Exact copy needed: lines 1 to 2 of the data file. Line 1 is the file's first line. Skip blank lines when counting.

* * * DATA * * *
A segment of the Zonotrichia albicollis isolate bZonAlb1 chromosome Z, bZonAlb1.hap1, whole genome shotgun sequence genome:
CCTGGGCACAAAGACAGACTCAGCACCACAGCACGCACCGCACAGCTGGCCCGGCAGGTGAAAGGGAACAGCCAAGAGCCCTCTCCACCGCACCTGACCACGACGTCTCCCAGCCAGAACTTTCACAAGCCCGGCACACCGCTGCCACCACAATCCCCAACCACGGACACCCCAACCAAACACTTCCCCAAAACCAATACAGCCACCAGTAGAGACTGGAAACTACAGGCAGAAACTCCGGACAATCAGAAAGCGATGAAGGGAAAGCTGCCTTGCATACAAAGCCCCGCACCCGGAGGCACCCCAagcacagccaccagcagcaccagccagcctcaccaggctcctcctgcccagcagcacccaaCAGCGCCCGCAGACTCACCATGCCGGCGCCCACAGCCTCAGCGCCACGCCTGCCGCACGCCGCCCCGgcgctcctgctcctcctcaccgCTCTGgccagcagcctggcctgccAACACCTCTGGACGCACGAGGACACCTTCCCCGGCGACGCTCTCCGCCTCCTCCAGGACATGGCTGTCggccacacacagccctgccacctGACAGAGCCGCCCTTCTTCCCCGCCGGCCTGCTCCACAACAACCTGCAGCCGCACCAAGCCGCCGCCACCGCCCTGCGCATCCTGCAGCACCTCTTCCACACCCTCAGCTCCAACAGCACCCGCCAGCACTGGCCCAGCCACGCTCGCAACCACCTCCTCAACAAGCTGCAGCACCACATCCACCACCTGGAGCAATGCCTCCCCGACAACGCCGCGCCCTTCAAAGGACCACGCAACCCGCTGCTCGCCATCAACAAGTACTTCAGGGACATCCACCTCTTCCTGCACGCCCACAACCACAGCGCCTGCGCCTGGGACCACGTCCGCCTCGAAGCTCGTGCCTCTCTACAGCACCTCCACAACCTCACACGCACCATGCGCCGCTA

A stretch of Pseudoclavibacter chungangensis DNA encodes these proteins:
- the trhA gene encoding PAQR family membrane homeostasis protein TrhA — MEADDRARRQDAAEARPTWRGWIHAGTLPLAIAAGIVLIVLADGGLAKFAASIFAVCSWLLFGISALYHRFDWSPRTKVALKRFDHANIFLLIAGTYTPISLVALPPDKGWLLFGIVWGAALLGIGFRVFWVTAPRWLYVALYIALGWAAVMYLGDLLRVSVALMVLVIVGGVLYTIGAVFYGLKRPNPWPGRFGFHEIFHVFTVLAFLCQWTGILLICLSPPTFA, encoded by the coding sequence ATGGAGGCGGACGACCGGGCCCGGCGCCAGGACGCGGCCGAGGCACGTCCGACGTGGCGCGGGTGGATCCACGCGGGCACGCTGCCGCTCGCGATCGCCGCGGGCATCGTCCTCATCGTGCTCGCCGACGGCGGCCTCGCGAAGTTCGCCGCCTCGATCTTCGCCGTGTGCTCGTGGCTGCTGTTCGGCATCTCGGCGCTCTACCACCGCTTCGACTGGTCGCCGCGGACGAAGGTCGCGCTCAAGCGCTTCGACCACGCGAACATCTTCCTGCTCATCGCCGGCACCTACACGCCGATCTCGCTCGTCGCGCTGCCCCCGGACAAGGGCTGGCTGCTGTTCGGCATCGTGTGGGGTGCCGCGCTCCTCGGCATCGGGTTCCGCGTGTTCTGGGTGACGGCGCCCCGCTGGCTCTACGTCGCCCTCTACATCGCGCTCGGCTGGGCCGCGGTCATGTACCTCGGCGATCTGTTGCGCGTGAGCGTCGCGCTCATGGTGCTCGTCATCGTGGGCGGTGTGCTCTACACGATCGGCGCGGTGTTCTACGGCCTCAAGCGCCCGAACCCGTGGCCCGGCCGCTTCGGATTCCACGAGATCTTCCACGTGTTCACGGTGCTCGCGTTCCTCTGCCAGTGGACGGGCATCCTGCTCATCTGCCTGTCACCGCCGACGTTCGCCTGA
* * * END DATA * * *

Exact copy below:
A segment of the Zonotrichia albicollis isolate bZonAlb1 chromosome Z, bZonAlb1.hap1, whole genome shotgun sequence genome:
CCTGGGCACAAAGACAGACTCAGCACCACAGCACGCACCGCACAGCTGGCCCGGCAGGTGAAAGGGAACAGCCAAGAGCCCTCTCCACCGCACCTGACCACGACGTCTCCCAGCCAGAACTTTCACAAGCCCGGCACACCGCTGCCACCACAATCCCCAACCACGGACACCCCAACCAAACACTTCCCCAAAACCAATACAGCCACCAGTAGAGACTGGAAACTACAGGCAGAAACTCCGGACAATCAGAAAGCGATGAAGGGAAAGCTGCCTTGCATACAAAGCCCCGCACCCGGAGGCACCCCAagcacagccaccagcagcaccagccagcctcaccaggctcctcctgcccagcagcacccaaCAGCGCCCGCAGACTCACCATGCCGGCGCCCACAGCCTCAGCGCCACGCCTGCCGCACGCCGCCCCGgcgctcctgctcctcctcaccgCTCTGgccagcagcctggcctgccAACACCTCTGGACGCACGAGGACACCTTCCCCGGCGACGCTCTCCGCCTCCTCCAGGACATGGCTGTCggccacacacagccctgccacctGACAGAGCCGCCCTTCTTCCCCGCCGGCCTGCTCCACAACAACCTGCAGCCGCACCAAGCCGCCGCCACCGCCCTGCGCATCCTGCAGCACCTCTTCCACACCCTCAGCTCCAACAGCACCCGCCAGCACTGGCCCAGCCACGCTCGCAACCACCTCCTCAACAAGCTGCAGCACCACATCCACCACCTGGAGCAATGCCTCCCCGACAACGCCGCGCCCTTCAAAGGACCACGCAACCCGCTGCTCGCCATCAACAAGTACTTCAGGGACATCCACCTCTTCCTGCACGCCCACAACCACAGCGCCTGCGCCTGGGACCACGTCCGCCTCGAAGCTCGTGCCTCTCTACAGCACCTCCACAACCTCACACGCACCATGCGCCGCTA